Manon's name was written, on a bar, in neon; here it was Borgia over the red curtains, repeated in luminous Gothic characters on the catwalk. Both Bs were shot out by Gennaro with a pistol.

As in Traviata (me again) “The bored, idle, yobbish rich, all in black […] dinner jackets with open-necked shirts, plus one with a leg mysteriously in plaster - mooch around in a drunken stupor”. The broken leg, plus, here, broken arm, broken ribs or stiff neck implied by the use of a variety of orthopaedic accoutrements, are to me a new and, as I said, mysterious directorial tic. I will follow it with interest.

As Forum Opéra puts it: "Joosten does not avoid certain juvenile clichés and provocations to no obvious point: neither the young nuns in scanty underwear in the prologue nor the soubrettes horse-whipped S&M style in act two – decidedly a banal event at La Monnaie this season – are of any use in clarifying the plot or bringing about the sense of fright that’s needed”. Or, as ConcertoNet.com puts it: “The show does not avoid the tics that are a feature of today's opera stage: how many times a year must the assiduous spectator witness scenes of inebriation in which the drunkards stagger about, bottle in hand, or orgies? Decidedly, naked women are a Leitmotiv at La Monnaie this season”.

Take your pick.

And back to me: “Simulated sex by singers on the opera stage is singularly unconvincing and ultimately, with rare exceptions, just corny or, to put it the Gallic way as the man behind me did, ‘conventionnel dans sa provocation’”. The same goes for simulated violence and drunkenness.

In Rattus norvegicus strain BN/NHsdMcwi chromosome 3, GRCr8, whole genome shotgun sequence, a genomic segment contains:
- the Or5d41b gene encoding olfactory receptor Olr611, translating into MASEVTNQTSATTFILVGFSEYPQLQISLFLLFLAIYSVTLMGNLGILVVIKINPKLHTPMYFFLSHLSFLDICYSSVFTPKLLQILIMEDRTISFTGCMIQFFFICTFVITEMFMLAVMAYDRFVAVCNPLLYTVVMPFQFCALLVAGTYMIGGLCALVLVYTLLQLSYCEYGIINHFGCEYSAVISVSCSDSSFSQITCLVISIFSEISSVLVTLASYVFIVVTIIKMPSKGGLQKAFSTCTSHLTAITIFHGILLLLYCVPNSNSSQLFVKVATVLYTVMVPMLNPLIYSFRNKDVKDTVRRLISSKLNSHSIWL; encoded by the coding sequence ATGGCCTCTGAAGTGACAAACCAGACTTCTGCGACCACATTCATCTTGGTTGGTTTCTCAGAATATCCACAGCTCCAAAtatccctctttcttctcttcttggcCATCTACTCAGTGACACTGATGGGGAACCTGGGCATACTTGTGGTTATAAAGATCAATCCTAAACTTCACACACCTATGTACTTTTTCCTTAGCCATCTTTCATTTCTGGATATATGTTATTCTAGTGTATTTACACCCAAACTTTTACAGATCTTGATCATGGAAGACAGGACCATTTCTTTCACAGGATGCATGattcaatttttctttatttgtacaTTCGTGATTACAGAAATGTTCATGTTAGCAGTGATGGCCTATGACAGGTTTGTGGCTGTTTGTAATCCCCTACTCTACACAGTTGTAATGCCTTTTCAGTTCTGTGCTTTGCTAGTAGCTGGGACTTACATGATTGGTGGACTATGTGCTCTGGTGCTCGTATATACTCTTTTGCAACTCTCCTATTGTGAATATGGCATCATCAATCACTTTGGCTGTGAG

It’s true that, in this plot, the young noblemen party a lot. The production gave them three kinds of fancy dress: in Venice, pigs’ masks and ecclesiastical accessories (mitres, stoles and so on), hence the nuns (in red high heels and not much else under their robes); in Ferrara, first clowns’ faces then, for the party they would all die at, poisoned, cassocks (or is it hassocks?) and death masks. The count’s henchman were dressed for A Clockwork Orange, swaggering round, in that half-hearted way chorus members do, in bowler hats, red noses, red gloves and codpieces and wielding foam cricket bats; the girls who brought in the fateful/fatal Borgia wine looked like big-haired witches in long robes, until the latter fell off and they bared their bosoms (again) to be ridden by the gents – or was it the girls who sat astride the men, flicking at them feebly with riding crops? I don’t remember.

Whatever. It was, as Sid the Sexist might have said if he had taken out a Sunday matinee subscription, “Tits oot for the lads” for the third time running at La Monnaie. to equally little effect. The ideas in this production weren’t intrinsically bad, but the directing wasn’t strong enough to get the cast to pull it off convincingly: it wasn’t sexy, it wasn’t shocking, it wasn’t frightening. With such a good cast, I’m afraid this Lucrezia might have been a better bet in concert.

Opera Cake has also reviewed this.

Comments

  1. I saw this opera on February 24th. I see your points are made well. I agree with much of what you say. But because I know so little and have been so few times, I was entertained by my sheer wonder.

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  2. how bitter, arrogant and clueless do you have to be not to see the genius of this masterful score, way ahead of its time, which influenced Verdi and other composers? Read the essay Dark Shadows by Will Crutchfield published by Opera News on the sinister brilliance of Donizetti's Lucrezia Borgia, maybe you can learn something, though I doubt it.